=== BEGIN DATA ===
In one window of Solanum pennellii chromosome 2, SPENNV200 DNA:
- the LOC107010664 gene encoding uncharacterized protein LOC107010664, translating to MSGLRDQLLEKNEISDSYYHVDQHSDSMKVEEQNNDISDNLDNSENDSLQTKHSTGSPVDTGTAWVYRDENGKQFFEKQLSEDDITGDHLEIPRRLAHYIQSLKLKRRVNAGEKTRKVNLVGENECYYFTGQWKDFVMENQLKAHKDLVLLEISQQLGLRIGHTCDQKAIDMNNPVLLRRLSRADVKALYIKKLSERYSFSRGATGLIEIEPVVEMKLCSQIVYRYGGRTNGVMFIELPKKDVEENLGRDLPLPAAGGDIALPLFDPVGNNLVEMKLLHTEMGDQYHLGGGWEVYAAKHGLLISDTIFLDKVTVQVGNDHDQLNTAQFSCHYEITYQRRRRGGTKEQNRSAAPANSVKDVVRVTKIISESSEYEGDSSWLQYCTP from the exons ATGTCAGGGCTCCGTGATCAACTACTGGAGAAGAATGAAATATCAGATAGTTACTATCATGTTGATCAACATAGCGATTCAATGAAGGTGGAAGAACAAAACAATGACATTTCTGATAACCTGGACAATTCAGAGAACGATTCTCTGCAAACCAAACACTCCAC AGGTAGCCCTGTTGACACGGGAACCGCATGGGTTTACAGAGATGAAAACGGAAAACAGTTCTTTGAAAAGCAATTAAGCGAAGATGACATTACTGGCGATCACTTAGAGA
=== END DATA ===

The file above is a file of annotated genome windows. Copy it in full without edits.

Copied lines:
In one window of Solanum pennellii chromosome 2, SPENNV200 DNA:
- the LOC107010664 gene encoding uncharacterized protein LOC107010664, translating to MSGLRDQLLEKNEISDSYYHVDQHSDSMKVEEQNNDISDNLDNSENDSLQTKHSTGSPVDTGTAWVYRDENGKQFFEKQLSEDDITGDHLEIPRRLAHYIQSLKLKRRVNAGEKTRKVNLVGENECYYFTGQWKDFVMENQLKAHKDLVLLEISQQLGLRIGHTCDQKAIDMNNPVLLRRLSRADVKALYIKKLSERYSFSRGATGLIEIEPVVEMKLCSQIVYRYGGRTNGVMFIELPKKDVEENLGRDLPLPAAGGDIALPLFDPVGNNLVEMKLLHTEMGDQYHLGGGWEVYAAKHGLLISDTIFLDKVTVQVGNDHDQLNTAQFSCHYEITYQRRRRGGTKEQNRSAAPANSVKDVVRVTKIISESSEYEGDSSWLQYCTP from the exons ATGTCAGGGCTCCGTGATCAACTACTGGAGAAGAATGAAATATCAGATAGTTACTATCATGTTGATCAACATAGCGATTCAATGAAGGTGGAAGAACAAAACAATGACATTTCTGATAACCTGGACAATTCAGAGAACGATTCTCTGCAAACCAAACACTCCAC AGGTAGCCCTGTTGACACGGGAACCGCATGGGTTTACAGAGATGAAAACGGAAAACAGTTCTTTGAAAAGCAATTAAGCGAAGATGACATTACTGGCGATCACTTAGAGA